EHankins: Well it looks like gold is pinned at a six-year increase. Very significant at this time for what we’re looking for… In my opinion ..
below is a link from CNBC.
Samson: Zimbabwe needs its own currency
24th June, 2019
When Zimbabwean President Robert Mugabe was sacked in November 2017 after 30 years in office, many hoped the economic downturn he was responsible for would be reversed. But after a year and a half, the economy showed no signs of recovery, due to the ongoing currency crisis. Can the bloc-based currency be the cure for Zimbabwe?
For more than a decade, Zimbabwe has been suffering from this high inflation – which peaked at 89.7 percent in November 2008 – to the point that it completely abandoned its currency and instead adopted a basket of international currencies, U.S. dollar. But the sharp fall in the dollar led to higher prices, prompting the government, in 2016, to issue its paper currency and coins, which were supposed to equal the same value of the US dollar.
However, because of the lack of confidence, the new funds were traded at a large discount on the black market. As the dollar continued to flow out of the country faster than its inflow, the government recently incorporated its currency and all electronic money into another new unit: the RTGS.
But simply issuing another currency will not be enough to solve Zimbabwe’s problem. The “mandatory” currency – which is not intrinsic but is established by the government – is seen as credible only when the government pays money responsibly and holds most of the funds in the country in the banking system. When the credibility of the system collapses, rebuilding it will take decades.
This is what happened in Zimbabwe, where the government has a long history of poor financial management. In 2003, for example, the Government routinely withdrew funds from special accounts opened in foreign currency without the consent of the account holders; at the same time, it could not afford the cost of printing more banknotes.
With their confidence reduced by years of politically motivated monetary interventions, including the printing of unrestricted money to finance discretionary spending, Zimbabweans have long avoided holding their government’s currency. In 2008, money was trading in Zimbabwe 100 times faster than anywhere else in sub-Saharan Africa, where people sought more valuable repositories. This lack of consumer and corporate confidence in the state-run monetary system continues to this day. The current settlement dollar has now lost its value within a month of its issuance.
None of these should be surprising. When people lose their lives and plunge into poverty without any income, the last thing they want to do is to rely on the government that brought them to that stage, which, with reduced tax revenues, provides little support So they can stand on their feet again.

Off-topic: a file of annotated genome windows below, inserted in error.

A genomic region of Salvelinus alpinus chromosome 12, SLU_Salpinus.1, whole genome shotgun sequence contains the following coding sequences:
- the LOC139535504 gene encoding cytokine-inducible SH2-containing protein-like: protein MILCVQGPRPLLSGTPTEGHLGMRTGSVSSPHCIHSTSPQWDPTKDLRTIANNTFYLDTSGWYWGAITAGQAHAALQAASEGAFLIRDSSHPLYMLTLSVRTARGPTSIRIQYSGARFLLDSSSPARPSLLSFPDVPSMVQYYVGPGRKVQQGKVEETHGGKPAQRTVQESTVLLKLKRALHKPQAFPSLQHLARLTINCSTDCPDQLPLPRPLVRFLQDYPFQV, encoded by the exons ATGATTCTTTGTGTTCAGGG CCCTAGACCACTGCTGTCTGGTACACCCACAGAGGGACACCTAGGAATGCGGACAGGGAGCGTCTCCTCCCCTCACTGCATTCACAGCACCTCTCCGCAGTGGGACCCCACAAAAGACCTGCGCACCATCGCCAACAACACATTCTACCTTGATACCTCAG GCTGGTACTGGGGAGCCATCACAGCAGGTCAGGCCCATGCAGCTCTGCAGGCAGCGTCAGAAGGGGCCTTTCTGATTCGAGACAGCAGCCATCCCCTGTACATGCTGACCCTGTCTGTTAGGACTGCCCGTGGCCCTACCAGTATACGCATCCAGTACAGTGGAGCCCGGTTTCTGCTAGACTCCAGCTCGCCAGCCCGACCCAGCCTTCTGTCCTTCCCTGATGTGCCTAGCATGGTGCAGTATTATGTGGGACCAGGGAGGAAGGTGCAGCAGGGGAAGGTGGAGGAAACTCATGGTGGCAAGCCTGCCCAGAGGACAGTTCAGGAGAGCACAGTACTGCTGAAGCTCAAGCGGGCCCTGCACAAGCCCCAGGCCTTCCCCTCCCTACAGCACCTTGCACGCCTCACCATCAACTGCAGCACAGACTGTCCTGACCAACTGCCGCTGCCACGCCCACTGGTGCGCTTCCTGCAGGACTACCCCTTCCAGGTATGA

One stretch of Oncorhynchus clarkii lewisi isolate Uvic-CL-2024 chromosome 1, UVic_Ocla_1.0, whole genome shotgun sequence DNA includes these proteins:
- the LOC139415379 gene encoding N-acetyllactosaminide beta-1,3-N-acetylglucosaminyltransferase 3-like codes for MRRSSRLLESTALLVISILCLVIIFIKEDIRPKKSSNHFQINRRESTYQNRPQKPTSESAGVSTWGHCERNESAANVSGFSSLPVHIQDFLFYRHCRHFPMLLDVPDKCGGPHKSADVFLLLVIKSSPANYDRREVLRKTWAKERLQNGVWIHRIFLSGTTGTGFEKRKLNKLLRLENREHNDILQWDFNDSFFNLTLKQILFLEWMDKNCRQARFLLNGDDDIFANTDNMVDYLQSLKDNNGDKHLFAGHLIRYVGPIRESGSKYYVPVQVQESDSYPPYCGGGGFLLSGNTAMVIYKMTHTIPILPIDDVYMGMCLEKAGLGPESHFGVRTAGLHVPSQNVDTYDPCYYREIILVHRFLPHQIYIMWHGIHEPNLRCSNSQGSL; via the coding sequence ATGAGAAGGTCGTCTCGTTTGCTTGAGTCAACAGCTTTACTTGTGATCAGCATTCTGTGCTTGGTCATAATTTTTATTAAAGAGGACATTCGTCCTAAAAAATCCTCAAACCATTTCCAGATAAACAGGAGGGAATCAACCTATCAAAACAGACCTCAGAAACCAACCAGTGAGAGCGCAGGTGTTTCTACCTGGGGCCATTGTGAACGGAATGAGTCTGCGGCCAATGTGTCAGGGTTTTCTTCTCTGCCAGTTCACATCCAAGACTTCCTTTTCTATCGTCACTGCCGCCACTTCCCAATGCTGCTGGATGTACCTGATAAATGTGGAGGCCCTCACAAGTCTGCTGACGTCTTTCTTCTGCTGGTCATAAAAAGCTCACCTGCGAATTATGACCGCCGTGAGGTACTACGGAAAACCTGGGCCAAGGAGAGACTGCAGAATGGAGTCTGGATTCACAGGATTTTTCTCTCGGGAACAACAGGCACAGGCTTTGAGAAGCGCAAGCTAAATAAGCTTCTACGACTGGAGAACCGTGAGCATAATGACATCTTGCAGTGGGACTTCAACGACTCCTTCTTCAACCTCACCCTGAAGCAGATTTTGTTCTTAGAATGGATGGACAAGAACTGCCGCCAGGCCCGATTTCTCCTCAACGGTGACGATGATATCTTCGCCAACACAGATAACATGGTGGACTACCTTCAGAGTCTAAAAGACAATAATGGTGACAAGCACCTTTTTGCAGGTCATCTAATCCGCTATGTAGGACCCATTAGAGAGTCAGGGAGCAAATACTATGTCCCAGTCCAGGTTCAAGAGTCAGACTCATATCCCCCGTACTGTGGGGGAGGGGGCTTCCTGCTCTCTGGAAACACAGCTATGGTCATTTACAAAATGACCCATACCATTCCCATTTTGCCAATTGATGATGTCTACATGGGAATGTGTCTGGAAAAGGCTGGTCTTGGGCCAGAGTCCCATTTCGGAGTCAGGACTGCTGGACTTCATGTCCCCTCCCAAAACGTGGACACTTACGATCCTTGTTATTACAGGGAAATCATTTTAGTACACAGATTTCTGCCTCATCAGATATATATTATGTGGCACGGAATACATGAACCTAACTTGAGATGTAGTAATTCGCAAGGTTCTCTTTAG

A cloud-based currency will eliminate this problem of mistrust. Instead of being managed by the central bank, the transactions will be stored in a distributed and decentralized general ledgers. As with Bitcoin, the offer will be shut down to prevent the estimated printing of funds, meaning that the encrypted currency will solve two major problems in a state-run cash system in Zimbabwe.
The benefits will be far-reaching. The block chain technique makes transactions virtually non-manipulative. Since there is no need for third party mediation, transaction costs become low. This could provide Zimbabwean expatriates up to $ 90 million annually in remittance fees.
Lower transaction costs would also support progress in financial inclusion, where anyone with Internet access could trade very small amounts of money in real time. With the widespread use of Internet-enabled mobile phones, even those living in isolated areas have had valuable opportunities to participate in the formal banking system. According to the United Nations, this trend has already injected millions into the formal economy in Asia.
The next step is for Zimbabwe to start using self-executing “smart contracts” in its formal economy – a change that could save up to 0.5% of Zimbabwe’s annual GDP. Such a policy would enhance business confidence by making transactions safer and less expensive. This transformation can be extended to many other applications: for example, block chain technology can provide immediate digitalization of asset ownership.
The ultimate goal will be to create an open banking system – a more transparent model where bank data is shared through open APIs, enabling third-party developers to build their own applications and services. Given the Zimbabweans’ lack of faith in their current system, it will not take long to convince them to abandon it.
Because the cluster-based system enhances the confidence of businesses and consumers, investment and household spending will increase, boosting the economy and boosting tax revenues. This, together with the Government’s inability to commit to printing estimated money, would greatly improve public financial management, which would help the Government restore its long-term credibility. But the key element of this system is that it will play its role, even if the government still lacks credibility. LINK